PHNOM PENH — The ASEAN Inter Parliamentary Myanmar Caucus (AIPMC), while noting allegations of irregularities and widespread electoral violations, today welcomed the results of the Myanmar by-elections held on 1 April 2012 but called on ASEAN to raise the issue of ongoing violence and conflict in Myanmar’s ethnic areas during the ASEAN Summit from April 3 – 4 in Phnom Penh, Cambodia.
“While the elections in Myanmar this Sunday can be seen as a step in the right direction, we must not forget that they have been overshadowed not only by widespread and well documented allegations of electoral improprieties, but also the continued violence and human rights abuses taking place in the ethnic areas,” said Eva Kusuma Sundari, Indonesian MP and AIPMC President.
“We congratulate Daw Aung Sang Suu Kyi on this historic day for her and her party and we stand by her in her continued efforts to bring human rights, justice and democracy to the people of Myanmar. But the hard work is still to come and we must not be distracted too long by this election. The serious issue of continued conflict and human rights abuses in the ethnic areas must be brought to the forefront, as the human toll of these conflicts continues to be too high for any of us to ignore.”
AIPMC calls on ASEAN to monitor closely the situation of human rights in Myanmar, in particular, the continued violent conflict in ethnic areas. UN Special Rapporteur on the human rights situation in Myanmar, Tomás Ojea Quintana, reiterated in his latest report in March that Myanmar’s legal institutions were not capable of investigating and bringing human rights cases to legal process. He also expressed concern over the breakdown of ceasefire agreements between government and armed ethnic groups and reports of allegations of serious human rights violations, including attacks against civilian populations, extrajudicial killings, sexual violence, internal displacement, land confiscations, the use of human shields, the recruitment of child soldiers, as well as forced labour and portering.
ASEAN must use the various institutions it has at its disposal to properly examine these allegations and consider what role it can play in helping to end the suffering in Myanmar and to ensure the country moves forward in its reform process in a manner that will ensure lasting peace.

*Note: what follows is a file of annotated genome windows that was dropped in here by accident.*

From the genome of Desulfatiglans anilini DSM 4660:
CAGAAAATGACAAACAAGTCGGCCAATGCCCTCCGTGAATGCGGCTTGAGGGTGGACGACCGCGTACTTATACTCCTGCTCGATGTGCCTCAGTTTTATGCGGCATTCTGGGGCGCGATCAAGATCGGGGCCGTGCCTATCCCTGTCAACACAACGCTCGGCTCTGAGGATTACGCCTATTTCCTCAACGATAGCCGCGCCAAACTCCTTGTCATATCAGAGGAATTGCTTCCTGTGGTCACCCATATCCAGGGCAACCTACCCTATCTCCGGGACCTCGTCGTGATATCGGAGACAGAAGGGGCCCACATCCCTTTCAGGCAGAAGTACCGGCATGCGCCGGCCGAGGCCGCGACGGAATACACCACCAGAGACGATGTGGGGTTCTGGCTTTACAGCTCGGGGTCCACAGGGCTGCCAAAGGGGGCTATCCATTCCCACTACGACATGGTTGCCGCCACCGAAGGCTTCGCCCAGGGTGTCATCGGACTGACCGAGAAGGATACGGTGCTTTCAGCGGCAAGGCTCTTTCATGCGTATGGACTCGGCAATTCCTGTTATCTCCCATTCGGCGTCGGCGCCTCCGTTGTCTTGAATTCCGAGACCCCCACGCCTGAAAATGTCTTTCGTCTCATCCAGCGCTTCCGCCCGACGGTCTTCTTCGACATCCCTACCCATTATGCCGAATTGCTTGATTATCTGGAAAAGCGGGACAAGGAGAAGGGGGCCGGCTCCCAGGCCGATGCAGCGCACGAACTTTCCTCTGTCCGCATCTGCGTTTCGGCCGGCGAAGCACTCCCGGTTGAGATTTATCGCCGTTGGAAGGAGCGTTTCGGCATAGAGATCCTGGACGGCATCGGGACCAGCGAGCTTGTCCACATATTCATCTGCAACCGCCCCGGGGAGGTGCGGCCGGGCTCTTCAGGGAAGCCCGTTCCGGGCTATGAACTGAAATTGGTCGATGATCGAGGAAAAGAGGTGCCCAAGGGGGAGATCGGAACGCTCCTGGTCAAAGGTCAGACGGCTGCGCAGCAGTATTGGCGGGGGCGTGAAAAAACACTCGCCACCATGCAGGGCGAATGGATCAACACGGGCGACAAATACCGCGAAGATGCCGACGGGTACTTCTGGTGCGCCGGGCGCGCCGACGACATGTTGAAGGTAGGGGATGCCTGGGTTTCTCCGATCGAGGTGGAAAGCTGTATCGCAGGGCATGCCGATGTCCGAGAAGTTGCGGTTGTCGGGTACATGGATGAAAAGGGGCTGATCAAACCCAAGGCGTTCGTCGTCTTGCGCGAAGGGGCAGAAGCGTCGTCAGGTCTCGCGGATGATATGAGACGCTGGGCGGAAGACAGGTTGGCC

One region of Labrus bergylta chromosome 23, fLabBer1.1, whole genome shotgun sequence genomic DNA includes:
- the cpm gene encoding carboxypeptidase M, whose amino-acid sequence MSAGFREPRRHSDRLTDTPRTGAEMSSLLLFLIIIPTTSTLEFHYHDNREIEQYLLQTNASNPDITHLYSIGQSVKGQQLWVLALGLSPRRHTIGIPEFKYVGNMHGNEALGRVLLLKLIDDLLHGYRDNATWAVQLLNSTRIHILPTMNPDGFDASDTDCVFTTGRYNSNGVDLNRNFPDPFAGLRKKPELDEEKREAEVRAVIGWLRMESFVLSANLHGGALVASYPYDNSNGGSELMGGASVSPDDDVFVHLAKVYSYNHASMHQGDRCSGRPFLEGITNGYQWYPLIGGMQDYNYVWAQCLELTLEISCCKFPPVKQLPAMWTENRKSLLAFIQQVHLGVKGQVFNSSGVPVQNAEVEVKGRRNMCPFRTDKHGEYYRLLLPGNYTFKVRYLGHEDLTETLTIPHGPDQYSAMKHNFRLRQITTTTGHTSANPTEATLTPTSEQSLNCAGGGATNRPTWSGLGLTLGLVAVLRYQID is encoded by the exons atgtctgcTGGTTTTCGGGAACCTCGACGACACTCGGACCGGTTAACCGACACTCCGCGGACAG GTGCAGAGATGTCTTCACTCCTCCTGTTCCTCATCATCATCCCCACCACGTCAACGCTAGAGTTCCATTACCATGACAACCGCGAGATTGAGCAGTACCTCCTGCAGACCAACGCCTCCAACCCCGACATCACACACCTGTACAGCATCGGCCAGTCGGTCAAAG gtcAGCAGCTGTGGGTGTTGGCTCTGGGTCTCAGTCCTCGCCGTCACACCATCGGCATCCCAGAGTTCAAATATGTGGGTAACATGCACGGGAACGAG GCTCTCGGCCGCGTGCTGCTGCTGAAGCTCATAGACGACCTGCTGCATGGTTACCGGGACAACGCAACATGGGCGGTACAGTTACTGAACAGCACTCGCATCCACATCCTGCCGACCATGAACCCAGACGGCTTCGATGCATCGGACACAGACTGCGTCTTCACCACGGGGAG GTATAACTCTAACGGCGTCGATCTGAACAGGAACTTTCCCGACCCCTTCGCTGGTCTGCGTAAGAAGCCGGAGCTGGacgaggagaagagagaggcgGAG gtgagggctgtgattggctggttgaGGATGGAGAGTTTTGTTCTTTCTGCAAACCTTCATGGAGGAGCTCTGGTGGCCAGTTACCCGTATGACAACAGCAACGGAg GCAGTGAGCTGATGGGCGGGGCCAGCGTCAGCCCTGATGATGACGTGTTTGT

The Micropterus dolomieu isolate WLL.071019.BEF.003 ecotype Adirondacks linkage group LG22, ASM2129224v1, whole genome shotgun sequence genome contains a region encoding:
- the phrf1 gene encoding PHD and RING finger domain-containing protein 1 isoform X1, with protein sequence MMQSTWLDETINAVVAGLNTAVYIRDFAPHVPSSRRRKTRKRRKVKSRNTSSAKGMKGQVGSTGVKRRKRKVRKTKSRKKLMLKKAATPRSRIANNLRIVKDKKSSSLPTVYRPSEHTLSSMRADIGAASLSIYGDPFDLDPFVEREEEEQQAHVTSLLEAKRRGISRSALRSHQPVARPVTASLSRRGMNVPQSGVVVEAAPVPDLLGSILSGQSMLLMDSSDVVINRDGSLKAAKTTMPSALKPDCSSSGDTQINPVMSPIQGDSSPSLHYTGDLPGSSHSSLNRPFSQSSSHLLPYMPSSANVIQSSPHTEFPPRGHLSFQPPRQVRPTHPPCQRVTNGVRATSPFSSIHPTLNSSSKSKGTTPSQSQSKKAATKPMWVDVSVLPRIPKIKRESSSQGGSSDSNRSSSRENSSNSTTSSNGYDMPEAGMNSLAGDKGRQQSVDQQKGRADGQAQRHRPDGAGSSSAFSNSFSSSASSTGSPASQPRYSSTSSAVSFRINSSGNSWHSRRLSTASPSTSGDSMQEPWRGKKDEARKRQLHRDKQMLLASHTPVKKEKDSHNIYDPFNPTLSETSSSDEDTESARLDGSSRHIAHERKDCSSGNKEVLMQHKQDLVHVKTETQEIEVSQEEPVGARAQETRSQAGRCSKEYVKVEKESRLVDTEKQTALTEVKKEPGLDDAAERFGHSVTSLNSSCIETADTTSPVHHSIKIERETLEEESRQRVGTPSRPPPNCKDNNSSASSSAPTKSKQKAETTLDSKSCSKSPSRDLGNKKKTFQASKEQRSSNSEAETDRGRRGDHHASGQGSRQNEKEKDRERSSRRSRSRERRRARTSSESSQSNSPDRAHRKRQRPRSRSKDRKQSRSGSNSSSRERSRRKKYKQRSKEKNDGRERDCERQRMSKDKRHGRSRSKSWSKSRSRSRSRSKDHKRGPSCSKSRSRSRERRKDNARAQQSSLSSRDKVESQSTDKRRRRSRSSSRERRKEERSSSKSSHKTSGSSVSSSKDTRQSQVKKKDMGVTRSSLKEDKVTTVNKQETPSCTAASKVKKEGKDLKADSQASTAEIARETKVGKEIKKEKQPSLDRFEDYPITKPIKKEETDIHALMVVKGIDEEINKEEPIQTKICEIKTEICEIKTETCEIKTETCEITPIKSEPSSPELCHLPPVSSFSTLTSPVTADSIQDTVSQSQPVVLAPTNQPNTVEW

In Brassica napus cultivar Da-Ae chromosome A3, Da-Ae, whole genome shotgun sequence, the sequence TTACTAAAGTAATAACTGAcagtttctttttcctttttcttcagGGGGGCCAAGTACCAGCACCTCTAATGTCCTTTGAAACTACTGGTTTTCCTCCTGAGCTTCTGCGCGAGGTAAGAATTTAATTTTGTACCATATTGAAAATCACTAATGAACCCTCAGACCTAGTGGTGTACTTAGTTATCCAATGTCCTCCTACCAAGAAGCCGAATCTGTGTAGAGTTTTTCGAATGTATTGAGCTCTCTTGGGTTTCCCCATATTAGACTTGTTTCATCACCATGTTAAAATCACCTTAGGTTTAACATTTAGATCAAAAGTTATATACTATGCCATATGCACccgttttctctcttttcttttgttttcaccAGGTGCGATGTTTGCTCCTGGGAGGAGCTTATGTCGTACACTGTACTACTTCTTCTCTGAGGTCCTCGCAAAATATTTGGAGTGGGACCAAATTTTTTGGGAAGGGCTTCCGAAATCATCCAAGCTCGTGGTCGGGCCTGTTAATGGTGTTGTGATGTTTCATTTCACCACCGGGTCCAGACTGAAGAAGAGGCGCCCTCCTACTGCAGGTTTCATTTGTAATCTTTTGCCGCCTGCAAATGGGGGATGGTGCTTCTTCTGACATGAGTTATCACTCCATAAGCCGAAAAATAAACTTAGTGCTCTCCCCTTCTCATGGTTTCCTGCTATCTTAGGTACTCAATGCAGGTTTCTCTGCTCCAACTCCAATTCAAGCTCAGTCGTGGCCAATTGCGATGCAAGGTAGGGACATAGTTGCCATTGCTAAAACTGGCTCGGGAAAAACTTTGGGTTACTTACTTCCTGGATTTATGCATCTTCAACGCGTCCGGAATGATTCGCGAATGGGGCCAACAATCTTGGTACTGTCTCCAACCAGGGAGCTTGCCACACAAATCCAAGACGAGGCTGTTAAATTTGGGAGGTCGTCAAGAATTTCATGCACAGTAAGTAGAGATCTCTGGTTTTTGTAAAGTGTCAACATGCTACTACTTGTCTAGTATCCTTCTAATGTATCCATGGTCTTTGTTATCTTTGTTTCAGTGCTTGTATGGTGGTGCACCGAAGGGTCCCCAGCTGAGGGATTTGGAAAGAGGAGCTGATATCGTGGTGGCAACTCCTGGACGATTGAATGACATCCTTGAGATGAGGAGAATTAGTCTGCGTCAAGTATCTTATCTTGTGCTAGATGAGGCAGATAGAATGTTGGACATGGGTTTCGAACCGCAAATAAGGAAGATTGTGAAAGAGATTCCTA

AIPMC recognises and supports the reforms undertaken by the Myanmar government to date, but maintains that key minimum benchmarks remain unsatisfied. ASEAN and the international community should continue to monitor the situation inside the country and exercise its leverage over the government of Myanmar to address ongoing violence against ethnic nationalities and to ensure it does not backpedal on its commitments.
ASEAN should also impress upon the government of Myanmar the importance of moving swiftly towards enacting genuine political, legal and socioeconomic reforms that are necessary to guarantee the rule of law and that will underpin the future reform process.
“It is still unclear whether this government sees itself as a transitional government or the real representatives of the people of Burma. We must not hold back until real and substantive reforms have been enacted and the army is neutralised as a political force,” said Son Chhay, Cambodian MP and AIPMC Vice President.
“We can take a moment to celebrate the election victory for Daw Aung San Suu Kyi, who continues to be an inspiration to us all, but the hard work for her and her country is still to come. And it is our responsibility as fellow members of the ASEAN community to stand by her and the Burmese people as they continue to strive for genuine change in their country. We will continue to impress upon our parliaments how important this issue is.”